Kotlin

Kotlin is a programming language which interoperates fully with Java and the JVM. As Axon is written in Java it can be used in conjunction with Kotlin too, offering a different feel when using the framework.

Some of Axon's API's work perfectly well in Java, but have a rather awkward feel when transitioning over to Kotlin. The goal of the Kotlin Extension is to remove that awkwardness, by providing inline and reified methods of Axon's API.

Several solutions are currently given, which can roughly be segregated into the distinct types of messages used by Axon. This thus provides a commands, events and queries section on this page.

Experimental Release

Currently, the Kotlin Extension has been release experimentally (e.g. release 0.1.0). This means that all implementations are subject to change until a full release (e.g. a release 1.0.0) has been made.

Commands

This section describes the additional functionality attached to Axon's command dispatching and handling logic.

CommandGateway

An inlined method has been introduced on the CommandGateway which allows the introduction of a dedicated function to be invoked upon success or failure of handling the command. As such it provides a short hand instead of using the CommandCallback directly yourself.

Here is a sample of how this can be utilized within your own project:

import org.axonframework.commandhandling.CommandMessage
import org.axonframework.commandhandling.gateway.CommandGateway
import org.axonframework.messaging.MetaData
import org.slf4j.LoggerFactory
class CommandDispatcher(private val commandGateway: CommandGateway) {
private val logger = LoggerFactory.getLogger(CommandDispatcher::class.java)
// Sample usage providing specific logging logic, next to for example the LoggingInterceptor
fun issueCardCommand() {
commandGateway.send(
command = IssueCardCommand(),
onSuccess = { message: CommandMessage<out IssueCardCommand>, result: Any, _: MetaData ->
logger.info("Successfully handled [{}], resulting in [{}]", message, result)
},
onError = { result: Any, exception: Throwable, _: MetaData ->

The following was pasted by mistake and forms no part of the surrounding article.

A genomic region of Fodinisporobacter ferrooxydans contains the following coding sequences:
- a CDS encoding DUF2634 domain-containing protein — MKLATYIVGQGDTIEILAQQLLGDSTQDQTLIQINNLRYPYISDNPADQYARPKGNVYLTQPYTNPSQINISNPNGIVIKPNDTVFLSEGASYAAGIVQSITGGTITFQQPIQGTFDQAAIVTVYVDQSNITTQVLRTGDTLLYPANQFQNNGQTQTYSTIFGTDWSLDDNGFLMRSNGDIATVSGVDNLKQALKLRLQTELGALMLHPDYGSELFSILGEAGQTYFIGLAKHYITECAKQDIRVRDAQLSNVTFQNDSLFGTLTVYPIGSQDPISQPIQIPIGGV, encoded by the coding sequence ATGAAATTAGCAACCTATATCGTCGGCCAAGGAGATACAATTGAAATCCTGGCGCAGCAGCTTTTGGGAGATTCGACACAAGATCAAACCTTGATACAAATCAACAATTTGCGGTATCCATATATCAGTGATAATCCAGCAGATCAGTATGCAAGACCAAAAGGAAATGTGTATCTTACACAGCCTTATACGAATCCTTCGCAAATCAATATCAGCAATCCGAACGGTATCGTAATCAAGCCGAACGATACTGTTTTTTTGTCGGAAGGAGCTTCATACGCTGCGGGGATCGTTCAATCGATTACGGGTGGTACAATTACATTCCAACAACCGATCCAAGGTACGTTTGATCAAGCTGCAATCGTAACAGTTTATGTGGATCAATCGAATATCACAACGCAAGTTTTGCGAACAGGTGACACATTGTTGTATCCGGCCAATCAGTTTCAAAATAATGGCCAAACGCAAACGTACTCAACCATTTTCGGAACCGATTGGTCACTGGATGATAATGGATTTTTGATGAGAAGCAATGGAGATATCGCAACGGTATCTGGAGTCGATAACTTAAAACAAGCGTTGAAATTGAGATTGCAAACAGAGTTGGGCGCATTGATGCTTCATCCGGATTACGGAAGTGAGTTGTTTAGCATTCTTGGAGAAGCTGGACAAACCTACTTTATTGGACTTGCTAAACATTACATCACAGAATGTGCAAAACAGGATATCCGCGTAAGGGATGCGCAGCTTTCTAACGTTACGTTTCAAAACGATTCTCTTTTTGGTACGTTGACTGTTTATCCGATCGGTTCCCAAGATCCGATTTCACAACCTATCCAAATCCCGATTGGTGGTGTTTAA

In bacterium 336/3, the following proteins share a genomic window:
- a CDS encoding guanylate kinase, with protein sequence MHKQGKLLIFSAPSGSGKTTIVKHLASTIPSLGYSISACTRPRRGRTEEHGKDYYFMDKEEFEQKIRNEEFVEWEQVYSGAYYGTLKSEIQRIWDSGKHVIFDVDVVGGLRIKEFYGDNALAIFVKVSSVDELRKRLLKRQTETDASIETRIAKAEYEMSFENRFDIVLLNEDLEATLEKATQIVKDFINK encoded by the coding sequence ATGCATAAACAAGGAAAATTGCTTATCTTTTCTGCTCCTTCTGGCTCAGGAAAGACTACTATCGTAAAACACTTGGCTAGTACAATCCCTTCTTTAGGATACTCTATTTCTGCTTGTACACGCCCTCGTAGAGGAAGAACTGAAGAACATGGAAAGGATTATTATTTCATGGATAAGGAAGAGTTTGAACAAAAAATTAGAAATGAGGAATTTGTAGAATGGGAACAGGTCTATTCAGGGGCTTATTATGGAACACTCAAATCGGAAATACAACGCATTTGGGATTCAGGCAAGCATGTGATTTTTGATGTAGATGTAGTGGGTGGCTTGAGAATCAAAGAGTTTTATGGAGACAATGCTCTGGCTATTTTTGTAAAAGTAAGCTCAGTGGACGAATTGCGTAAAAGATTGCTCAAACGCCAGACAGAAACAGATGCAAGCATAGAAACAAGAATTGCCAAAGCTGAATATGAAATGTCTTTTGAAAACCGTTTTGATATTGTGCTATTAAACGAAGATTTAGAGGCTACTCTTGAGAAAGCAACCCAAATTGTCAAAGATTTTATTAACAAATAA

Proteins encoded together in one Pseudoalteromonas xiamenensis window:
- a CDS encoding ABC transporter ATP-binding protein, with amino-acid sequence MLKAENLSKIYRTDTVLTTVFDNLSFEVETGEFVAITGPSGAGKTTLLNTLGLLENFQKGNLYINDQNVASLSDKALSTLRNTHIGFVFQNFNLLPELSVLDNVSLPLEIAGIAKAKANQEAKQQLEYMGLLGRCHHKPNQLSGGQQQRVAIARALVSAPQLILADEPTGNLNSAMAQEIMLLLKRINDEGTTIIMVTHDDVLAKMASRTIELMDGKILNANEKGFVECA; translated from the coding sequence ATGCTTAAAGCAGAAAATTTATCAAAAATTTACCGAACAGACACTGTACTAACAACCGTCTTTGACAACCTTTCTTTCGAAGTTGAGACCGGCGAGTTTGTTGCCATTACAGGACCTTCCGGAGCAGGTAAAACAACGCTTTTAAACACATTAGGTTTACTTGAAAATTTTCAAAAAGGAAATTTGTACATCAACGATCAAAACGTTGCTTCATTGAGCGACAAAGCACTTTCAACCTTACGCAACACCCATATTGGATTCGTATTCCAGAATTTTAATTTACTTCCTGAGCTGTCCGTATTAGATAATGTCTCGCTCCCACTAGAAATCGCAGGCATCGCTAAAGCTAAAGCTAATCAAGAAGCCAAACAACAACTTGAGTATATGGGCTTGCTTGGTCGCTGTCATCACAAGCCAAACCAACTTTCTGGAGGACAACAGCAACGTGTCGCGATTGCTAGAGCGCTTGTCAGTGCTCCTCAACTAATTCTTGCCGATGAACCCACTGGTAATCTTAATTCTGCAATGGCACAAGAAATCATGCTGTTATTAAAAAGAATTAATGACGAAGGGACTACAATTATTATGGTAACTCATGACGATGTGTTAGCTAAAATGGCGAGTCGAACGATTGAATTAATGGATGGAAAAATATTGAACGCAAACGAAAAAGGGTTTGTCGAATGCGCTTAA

logger.warn(
"Failed handling the IssueCardCommand, with output [{} and exception [{}]",
result, exception
)
}
)
}
}
class IssueCardCommand

Events

This section describes the additional functionality attached to Axon's event publication and handling logic.

Event Upcasters

A simplified implementation of the Single Event Upcaster is given, which allows for a shorter implementation cycle. Making an upcaster to upcast the CardIssuedEvent from revision 0 to 1 can be written as follows:

import com.fasterxml.jackson.databind.JsonNode
import org.axonframework.serialization.upcasting.event.SingleEventUpcaster
fun `CardIssuedEvent 0 to 1 Upcaster`(): SingleEventUpcaster =
EventUpcaster.singleEventUpcaster(
eventType = CardIssuedEvent::class,
storageType = JsonNode::class,
revisions = Revisions("0", "1")
) { event ->
// Perform your upcasting process of the CardIssuedEvent here
event
}
class CardIssuedEvent

Alternatively, since Revisions is essentially a Pair of String, it is also possible to use Kotlin's to function:

EventUpcaster.singleEventUpcaster(
eventType = CardIssuedEvent::class,
storageType = JsonNode::class,
revisions = "0" to "1"
) { event ->
// Perform your upcasting process of the CardIssuedEvent here
event
}

Queries

This section describes the additional functionality attached to Axon's query dispatching and handling logic.

QueryGateway

Several inlined methods have been introduced on the QueryGateway to use generics instead of explicit Class objects and ResponseType parameters.

import org.axonframework.queryhandling.QueryGateway
class QueryDispatcher(private val queryGateway: QueryGateway) {
fun getTotalNumberOfCards(): Int {
val query = CountCardSummariesQuery()
// Query will return a CompletableFuture so it has to be handled
return queryGateway.query<Int, CountCardSummariesQuery>(query)
.join()
}
}
data class CountCardSummariesQuery(val filter: String = "")

In some cases, Kotlin's type inference system can deduce types without explicit generic parameters. One example of this would be an explicit return parameter:

import org.axonframework.queryhandling.QueryGateway
import java.util.concurrent.CompletableFuture
class QueryDispatcher(private val queryGateway: QueryGateway) {
fun getTotalNumberOfCards(): CompletableFuture<Int> =
queryGateway.query(CountCardSummariesQuery())
}
data class CountCardSummariesQuery(val filter: String = "")

There are multiple variants of the query method provided, for each type of ResponseType:

  • query

  • queryOptional

  • queryMany

QueryUpdateEmitter

An inline emit method has been added to QueryUpdateEmitter to simplify emit method's call by using generics and moving the lambda predicate at the end of parameter list. This way the lambda function can be moved outside of the parentheses.

import org.axonframework.queryhandling.QueryUpdateEmitter
import org.axonframework.eventhandling.EventHandler
class CardSummaryProjection (private val queryUpdateEmitter : QueryUpdateEmitter) {
@EventHandler
fun on(event : CardIssuedEvent) {
// Update projection here
// Then emit the CountChangedUpdate to subscribers of CountCardSummariesQuery
// with the given filter
queryUpdateEmitter
.emit<CountCardSummariesQuery, CountChangedUpdate>(CountChangedUpdate()) { query ->
// Sample filter based on ID field
event.id.startsWith(query.idFilter)
}
}
}
class CardIssuedEvent(val id : String)
class CountChangedUpdate
data class CountCardSummariesQuery(val idFilter: String = "")